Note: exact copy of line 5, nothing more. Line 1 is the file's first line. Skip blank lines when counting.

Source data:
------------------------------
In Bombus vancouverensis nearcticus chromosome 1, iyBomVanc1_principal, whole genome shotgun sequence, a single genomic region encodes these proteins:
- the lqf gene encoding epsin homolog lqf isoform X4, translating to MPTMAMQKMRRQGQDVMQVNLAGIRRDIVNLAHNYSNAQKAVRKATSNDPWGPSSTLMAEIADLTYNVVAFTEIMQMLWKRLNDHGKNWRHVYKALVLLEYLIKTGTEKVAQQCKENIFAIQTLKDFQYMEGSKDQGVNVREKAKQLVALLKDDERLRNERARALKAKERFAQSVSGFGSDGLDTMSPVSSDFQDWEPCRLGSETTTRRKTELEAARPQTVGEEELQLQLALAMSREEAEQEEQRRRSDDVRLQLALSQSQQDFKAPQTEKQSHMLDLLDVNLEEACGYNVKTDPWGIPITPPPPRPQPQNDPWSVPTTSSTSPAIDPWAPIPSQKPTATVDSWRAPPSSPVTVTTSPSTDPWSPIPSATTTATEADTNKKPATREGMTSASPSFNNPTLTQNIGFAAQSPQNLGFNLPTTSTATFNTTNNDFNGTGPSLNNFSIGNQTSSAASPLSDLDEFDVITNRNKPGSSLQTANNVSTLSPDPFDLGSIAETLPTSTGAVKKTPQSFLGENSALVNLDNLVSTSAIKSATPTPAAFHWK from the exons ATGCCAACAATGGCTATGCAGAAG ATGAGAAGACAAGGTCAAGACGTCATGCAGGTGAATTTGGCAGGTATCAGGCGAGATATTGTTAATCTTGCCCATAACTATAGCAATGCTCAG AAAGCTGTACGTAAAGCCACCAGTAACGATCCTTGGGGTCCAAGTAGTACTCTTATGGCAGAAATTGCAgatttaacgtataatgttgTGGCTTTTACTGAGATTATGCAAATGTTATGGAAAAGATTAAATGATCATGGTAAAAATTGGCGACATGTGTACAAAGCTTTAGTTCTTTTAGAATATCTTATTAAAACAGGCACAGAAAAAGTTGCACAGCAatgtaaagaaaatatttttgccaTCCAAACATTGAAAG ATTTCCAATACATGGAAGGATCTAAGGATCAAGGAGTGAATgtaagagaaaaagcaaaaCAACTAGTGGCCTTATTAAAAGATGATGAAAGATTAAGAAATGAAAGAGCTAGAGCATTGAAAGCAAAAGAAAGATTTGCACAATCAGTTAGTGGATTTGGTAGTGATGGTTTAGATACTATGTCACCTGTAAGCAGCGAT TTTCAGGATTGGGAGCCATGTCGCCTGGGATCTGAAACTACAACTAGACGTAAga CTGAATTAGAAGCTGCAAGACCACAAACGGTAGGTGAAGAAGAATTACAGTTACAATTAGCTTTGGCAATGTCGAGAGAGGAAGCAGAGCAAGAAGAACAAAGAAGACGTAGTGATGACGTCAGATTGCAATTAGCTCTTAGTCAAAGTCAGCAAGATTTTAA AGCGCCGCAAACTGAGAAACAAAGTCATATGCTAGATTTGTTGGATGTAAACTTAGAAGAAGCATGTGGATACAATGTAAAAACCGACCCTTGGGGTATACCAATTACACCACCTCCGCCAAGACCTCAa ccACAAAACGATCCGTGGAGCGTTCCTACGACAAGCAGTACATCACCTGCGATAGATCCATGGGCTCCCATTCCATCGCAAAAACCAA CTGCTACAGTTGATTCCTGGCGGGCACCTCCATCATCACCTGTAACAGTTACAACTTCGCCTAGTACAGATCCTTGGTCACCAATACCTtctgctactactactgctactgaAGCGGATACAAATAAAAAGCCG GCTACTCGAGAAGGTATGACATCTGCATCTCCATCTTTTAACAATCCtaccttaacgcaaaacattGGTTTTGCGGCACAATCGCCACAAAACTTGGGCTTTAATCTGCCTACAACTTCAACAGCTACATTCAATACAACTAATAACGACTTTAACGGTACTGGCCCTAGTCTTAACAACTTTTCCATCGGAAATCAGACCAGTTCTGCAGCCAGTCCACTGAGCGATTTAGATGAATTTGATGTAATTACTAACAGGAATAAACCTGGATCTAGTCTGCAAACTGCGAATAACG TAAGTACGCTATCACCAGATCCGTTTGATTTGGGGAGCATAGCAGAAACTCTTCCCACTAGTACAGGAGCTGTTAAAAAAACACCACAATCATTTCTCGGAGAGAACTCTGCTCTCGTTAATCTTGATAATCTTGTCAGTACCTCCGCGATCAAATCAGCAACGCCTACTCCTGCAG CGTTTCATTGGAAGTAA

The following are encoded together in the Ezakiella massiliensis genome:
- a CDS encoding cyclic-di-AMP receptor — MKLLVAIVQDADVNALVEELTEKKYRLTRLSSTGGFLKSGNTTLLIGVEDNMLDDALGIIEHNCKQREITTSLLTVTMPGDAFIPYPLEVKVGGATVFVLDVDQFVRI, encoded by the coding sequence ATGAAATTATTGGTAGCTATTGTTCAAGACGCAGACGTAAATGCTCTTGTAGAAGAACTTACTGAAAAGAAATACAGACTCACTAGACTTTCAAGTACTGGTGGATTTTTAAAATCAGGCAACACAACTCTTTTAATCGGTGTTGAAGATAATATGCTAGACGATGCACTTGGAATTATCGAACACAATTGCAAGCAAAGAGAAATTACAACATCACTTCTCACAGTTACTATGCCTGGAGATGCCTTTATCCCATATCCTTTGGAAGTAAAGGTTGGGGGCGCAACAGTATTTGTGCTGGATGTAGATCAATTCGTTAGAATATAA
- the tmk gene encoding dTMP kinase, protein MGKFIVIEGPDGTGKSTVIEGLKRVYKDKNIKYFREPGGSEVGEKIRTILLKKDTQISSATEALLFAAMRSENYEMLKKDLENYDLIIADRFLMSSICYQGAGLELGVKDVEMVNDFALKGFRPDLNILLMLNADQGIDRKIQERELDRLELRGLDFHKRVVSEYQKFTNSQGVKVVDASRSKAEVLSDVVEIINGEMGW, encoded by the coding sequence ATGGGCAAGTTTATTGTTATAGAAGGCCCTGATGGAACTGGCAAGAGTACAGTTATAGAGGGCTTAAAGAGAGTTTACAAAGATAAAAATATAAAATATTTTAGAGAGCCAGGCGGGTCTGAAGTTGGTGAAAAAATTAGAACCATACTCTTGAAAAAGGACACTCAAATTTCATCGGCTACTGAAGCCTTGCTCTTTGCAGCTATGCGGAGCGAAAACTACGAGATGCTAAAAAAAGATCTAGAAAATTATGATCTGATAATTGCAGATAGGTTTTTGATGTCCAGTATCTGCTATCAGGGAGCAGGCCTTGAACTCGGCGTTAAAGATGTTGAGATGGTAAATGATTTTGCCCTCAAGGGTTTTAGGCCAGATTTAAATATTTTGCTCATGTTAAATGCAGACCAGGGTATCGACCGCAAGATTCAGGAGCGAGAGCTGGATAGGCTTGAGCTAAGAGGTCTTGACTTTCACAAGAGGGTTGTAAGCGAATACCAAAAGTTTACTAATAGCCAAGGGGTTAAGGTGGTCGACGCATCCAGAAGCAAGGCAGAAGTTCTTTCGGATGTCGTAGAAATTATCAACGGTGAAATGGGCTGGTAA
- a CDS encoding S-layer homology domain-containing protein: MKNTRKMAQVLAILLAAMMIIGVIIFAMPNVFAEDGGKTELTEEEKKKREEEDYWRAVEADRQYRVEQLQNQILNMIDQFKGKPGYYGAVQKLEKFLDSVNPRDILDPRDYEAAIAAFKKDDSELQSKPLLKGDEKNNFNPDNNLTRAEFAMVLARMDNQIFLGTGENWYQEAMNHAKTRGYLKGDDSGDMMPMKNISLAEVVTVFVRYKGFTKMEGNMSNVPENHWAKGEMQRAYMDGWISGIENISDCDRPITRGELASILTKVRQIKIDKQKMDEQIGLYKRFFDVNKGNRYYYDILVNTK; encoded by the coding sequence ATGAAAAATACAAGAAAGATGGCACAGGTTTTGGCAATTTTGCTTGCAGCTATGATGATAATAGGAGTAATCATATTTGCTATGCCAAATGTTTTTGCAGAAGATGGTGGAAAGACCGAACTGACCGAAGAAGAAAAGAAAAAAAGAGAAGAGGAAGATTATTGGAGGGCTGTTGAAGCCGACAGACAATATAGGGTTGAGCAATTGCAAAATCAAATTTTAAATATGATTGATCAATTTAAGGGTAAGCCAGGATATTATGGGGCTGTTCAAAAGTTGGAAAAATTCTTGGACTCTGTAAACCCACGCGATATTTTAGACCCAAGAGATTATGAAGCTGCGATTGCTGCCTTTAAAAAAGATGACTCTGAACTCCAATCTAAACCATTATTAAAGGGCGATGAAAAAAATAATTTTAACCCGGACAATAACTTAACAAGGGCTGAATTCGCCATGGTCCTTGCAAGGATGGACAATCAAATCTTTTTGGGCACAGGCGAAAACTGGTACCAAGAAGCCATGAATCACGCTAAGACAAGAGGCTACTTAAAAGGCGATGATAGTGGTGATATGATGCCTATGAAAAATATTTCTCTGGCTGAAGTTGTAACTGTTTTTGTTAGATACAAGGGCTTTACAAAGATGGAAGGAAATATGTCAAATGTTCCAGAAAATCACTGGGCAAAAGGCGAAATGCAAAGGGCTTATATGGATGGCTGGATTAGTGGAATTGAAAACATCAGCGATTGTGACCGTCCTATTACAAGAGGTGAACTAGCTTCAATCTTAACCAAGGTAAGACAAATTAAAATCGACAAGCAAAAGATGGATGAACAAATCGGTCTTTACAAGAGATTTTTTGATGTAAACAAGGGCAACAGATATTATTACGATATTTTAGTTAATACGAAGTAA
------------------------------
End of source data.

- the tmk gene encoding dTMP kinase, protein MGKFIVIEGPDGTGKSTVIEGLKRVYKDKNIKYFREPGGSEVGEKIRTILLKKDTQISSATEALLFAAMRSENYEMLKKDLENYDLIIADRFLMSSICYQGAGLELGVKDVEMVNDFALKGFRPDLNILLMLNADQGIDRKIQERELDRLELRGLDFHKRVVSEYQKFTNSQGVKVVDASRSKAEVLSDVVEIINGEMGW, encoded by the coding sequence ATGGGCAAGTTTATTGTTATAGAAGGCCCTGATGGAACTGGCAAGAGTACAGTTATAGAGGGCTTAAAGAGAGTTTACAAAGATAAAAATATAAAATATTTTAGAGAGCCAGGCGGGTCTGAAGTTGGTGAAAAAATTAGAACCATACTCTTGAAAAAGGACACTCAAATTTCATCGGCTACTGAAGCCTTGCTCTTTGCAGCTATGCGGAGCGAAAACTACGAGATGCTAAAAAAAGATCTAGAAAATTATGATCTGATAATTGCAGATAGGTTTTTGATGTCCAGTATCTGCTATCAGGGAGCAGGCCTTGAACTCGGCGTTAAAGATGTTGAGATGGTAAATGATTTTGCCCTCAAGGGTTTTAGGCCAGATTTAAATATTTTGCTCATGTTAAATGCAGACCAGGGTATCGACCGCAAGATTCAGGAGCGAGAGCTGGATAGGCTTGAGCTAAGAGGTCTTGACTTTCACAAGAGGGTTGTAAGCGAATACCAAAAGTTTACTAATAGCCAAGGGGTTAAGGTGGTCGACGCATCCAGAAGCAAGGCAGAAGTTCTTTCGGATGTCGTAGAAATTATCAACGGTGAAATGGGCTGGTAA